In a recent petition to Aberdeen Sheriff Court, the court has broken new ground by granting a widow's attorney the power to administer the estate of her late husband on her behalf as Executor. This article examines this welcome decision made despite lack of precedent and highlights the importance of having a Power of Attorney in place.
When writing a Will in Scotland, it is important to appoint executors. An executor will carry out the administration of a person's estate when they have died in accordance with their instructions. This means they will register the death, sort out the finances and manage the assets of the deceased before arranging to make them over to the named beneficiaries. Any adult with mental capacity can be appointed as an executor in a Will, but it is recommended to choose someone who you can trust with the responsibilities attached to the role.
In some situations, there may be no appointed executor in place. This occurs if no Will has been written (if the deceased died intestate) or if the executors appointed in the Will cannot act. This can happen when the appointed executor has predeceased the testator, if the appointed executor is incapable or if they have declined to act. In these cases, an executor-dative can be appointed by the court.
Unlike an executor named in a Will (an "executor-nominate"), not just anyone can be appointed an executor-dative. Generally, it will be someone who is entitled to benefit from the deceased's estate. The courts can appoint (in order of preference) the surviving spouse or civil partner, the deceased's closest relatives, more remote relatives, and the deceased's creditors.
In this case, TR (the deceased) left a Will naming his wife, ER, as the sole beneficiary of his estate. The Will also named two executors. However, the two appointed executors had predeceased TR meaning there was no surviving executor in place. As mentioned, the deceased's wife could be appointed executrix-dative of the estate due to being his surviving spouse. However, the deceased's wife had unfortunately lost capacity by the time of TR's death and her daughter was acting under a Power of Attorney.
Power of Attorney
A Power of Attorney can be put in place to cover the situation where the granter loses mental capacity. This means their chosen attorney can make welfare and/or financial decisions for them. As ER had lost capacity, her daughter was making these decisions on her behalf. Therefore, the family wanted the daughter to be appointed as Executor of her father's estate as attorney for her mother.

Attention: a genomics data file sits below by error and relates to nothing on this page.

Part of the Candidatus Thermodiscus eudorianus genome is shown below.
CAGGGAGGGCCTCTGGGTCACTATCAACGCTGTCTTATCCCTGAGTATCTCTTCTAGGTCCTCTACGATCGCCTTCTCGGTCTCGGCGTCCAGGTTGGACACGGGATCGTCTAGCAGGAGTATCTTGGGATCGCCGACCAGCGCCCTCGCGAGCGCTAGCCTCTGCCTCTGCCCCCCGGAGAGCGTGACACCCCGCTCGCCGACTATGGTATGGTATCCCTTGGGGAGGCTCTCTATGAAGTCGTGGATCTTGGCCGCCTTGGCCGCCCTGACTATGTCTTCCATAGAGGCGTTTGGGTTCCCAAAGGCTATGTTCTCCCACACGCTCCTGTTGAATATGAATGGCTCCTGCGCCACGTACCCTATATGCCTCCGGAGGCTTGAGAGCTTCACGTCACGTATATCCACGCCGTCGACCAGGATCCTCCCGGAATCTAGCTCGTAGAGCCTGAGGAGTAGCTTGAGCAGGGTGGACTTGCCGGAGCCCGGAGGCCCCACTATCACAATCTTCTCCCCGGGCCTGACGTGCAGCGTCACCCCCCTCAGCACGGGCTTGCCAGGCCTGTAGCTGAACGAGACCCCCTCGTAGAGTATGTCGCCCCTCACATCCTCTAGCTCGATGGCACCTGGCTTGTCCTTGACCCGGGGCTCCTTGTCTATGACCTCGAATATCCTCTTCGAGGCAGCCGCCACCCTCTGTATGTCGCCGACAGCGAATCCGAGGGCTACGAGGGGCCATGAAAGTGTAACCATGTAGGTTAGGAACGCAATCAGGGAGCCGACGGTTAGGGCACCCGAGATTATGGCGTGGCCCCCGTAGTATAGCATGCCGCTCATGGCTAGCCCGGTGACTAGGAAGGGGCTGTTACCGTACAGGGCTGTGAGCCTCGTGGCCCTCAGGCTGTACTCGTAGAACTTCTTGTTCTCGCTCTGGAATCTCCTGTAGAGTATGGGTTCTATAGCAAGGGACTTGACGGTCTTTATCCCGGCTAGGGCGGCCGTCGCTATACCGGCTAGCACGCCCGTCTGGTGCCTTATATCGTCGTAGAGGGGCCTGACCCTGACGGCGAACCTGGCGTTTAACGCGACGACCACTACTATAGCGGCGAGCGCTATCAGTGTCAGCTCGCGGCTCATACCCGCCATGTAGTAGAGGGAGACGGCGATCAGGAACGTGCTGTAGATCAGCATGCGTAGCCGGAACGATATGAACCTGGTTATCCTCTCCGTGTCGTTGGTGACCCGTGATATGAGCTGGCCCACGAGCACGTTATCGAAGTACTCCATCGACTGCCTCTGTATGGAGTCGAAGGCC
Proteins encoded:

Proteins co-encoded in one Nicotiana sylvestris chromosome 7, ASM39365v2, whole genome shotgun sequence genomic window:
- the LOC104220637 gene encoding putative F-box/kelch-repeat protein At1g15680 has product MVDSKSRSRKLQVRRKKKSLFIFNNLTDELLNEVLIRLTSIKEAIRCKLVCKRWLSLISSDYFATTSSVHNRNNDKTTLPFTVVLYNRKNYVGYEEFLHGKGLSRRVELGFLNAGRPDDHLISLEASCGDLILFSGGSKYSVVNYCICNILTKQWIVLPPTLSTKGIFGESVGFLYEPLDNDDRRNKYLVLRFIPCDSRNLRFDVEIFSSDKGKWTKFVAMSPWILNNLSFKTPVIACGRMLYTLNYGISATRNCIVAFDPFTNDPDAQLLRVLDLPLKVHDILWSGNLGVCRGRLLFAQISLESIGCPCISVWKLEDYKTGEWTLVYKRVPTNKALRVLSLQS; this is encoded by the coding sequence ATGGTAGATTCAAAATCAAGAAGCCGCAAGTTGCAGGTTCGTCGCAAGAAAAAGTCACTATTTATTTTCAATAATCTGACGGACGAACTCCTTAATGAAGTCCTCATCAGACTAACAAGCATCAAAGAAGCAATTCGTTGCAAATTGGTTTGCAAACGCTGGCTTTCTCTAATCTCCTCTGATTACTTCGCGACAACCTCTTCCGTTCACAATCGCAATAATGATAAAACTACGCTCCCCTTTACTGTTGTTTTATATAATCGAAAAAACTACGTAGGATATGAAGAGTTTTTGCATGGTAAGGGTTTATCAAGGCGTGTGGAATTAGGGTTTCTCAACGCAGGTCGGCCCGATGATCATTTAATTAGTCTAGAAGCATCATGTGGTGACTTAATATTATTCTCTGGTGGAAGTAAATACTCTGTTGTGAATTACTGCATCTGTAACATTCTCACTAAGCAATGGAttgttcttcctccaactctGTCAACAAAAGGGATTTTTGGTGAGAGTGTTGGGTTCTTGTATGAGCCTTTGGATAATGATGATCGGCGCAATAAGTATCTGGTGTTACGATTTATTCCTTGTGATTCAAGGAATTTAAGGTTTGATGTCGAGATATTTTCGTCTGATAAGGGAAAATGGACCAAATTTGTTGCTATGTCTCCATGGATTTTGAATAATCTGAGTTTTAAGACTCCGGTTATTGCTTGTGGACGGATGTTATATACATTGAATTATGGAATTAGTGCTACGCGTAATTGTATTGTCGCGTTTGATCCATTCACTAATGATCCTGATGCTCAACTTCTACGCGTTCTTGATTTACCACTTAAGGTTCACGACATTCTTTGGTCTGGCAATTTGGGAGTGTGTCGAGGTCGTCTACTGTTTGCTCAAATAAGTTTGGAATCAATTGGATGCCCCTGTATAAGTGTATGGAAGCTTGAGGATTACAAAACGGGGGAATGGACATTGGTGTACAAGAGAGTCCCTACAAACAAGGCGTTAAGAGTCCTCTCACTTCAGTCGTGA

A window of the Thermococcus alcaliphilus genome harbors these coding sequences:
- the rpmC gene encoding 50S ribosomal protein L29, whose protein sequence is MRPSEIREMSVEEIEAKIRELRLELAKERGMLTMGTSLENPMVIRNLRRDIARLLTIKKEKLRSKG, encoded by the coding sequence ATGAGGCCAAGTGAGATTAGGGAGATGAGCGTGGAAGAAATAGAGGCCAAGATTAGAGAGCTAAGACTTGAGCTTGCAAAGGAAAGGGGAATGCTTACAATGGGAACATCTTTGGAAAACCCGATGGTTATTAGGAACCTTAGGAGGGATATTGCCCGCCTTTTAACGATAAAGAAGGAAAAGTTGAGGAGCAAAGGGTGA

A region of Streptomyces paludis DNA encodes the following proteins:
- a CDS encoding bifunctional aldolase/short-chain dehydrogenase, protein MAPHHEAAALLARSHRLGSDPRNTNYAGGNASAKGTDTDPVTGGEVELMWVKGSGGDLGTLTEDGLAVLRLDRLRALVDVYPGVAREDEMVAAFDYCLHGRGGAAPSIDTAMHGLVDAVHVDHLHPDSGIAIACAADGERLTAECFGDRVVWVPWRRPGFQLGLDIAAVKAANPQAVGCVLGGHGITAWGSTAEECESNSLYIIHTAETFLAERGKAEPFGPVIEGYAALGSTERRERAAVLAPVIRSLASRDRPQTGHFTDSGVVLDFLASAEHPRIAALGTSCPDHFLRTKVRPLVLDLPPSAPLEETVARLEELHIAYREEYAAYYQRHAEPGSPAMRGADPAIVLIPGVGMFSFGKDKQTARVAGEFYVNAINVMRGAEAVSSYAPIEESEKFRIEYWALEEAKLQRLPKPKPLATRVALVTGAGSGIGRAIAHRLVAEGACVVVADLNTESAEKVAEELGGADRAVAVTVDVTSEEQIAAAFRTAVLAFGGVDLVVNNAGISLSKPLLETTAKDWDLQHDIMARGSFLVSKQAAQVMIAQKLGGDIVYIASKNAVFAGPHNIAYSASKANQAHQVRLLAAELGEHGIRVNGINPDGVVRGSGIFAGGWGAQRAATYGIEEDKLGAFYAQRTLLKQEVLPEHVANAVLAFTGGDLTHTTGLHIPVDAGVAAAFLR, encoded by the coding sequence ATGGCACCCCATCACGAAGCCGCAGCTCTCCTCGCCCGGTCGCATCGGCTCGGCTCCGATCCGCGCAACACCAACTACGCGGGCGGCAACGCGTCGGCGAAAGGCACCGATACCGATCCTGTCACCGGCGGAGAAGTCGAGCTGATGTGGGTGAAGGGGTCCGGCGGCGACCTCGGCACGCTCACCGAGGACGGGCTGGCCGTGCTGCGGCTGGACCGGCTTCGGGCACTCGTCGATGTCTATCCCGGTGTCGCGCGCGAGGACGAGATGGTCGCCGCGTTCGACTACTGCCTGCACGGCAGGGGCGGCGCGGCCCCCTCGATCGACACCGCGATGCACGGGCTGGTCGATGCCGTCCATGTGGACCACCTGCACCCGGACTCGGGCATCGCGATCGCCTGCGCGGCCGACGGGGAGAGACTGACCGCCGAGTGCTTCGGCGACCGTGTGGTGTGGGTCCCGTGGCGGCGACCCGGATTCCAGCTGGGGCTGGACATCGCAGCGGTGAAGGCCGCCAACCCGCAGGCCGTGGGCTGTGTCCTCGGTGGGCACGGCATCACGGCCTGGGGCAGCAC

A "representative" can be appointed by the court as executor-dative when the confirmed executor would have been entitled to be executor-nominate. This is what the daughter applied to the Sheriff Court to do in the first instance. However, this application was denied, on a technical point, as the Sheriff said that it was a question of whether the daughter could be executrix-dative as ER's attorney, not representative.
There was no specific legal precedent for this scenario as this question had not previously been tested in court. Instead, the Sheriff referred to the leading written authority, Currie on Confirmation of Executors, on the matter of appointing executors in Scotland. This authority stated that a guardian could be appointed in place of the incapacitated spouse, but not an attorney. This authority would suggest that the daughter could not be appointed as executrix-dative in place of ER even though she was making all key financial decisions for her mother, and that it would only have been possible for her to be appointed if she was a guardian rather than an attorney.
The Sheriff's Decision
Despite this authority, the Sheriff held that when dealing with a person's estate, it is in the public interest to deal with it as quickly and cost-effectively as possible. He believed that insisting on a guardian being appointed to apply for Confirmation when a financial attorney is already in place for an incapacitated person was not in the public interest. Many times, the guardian that would be appointed by the Court would be the same person as the attorney anyway and so the further application seemed in vain.
He concluded that, due to the above reasons, the daughter should be made executrix-dative as the attorney of ER which would allow proceedings to move along more quickly and would reduce unnecessary costs.
This rather pragmatic and common-sense decision emphasises the importance and usefulness of granting a financial Power of Attorney. Sheriff Mann sets the precedent that an attorney can become executor-dative for someone who has become incapable where the attorney would likely be the first choice for a guardianship appointment. It is to be seen whether this precedent will be followed by other Sheriffs or whether a higher court will uphold this decision but it is likely to be a decision welcomed by practitioners.
The content of this article is intended to provide a general guide to the subject matter. Specialist advice should be sought about your specific circumstances.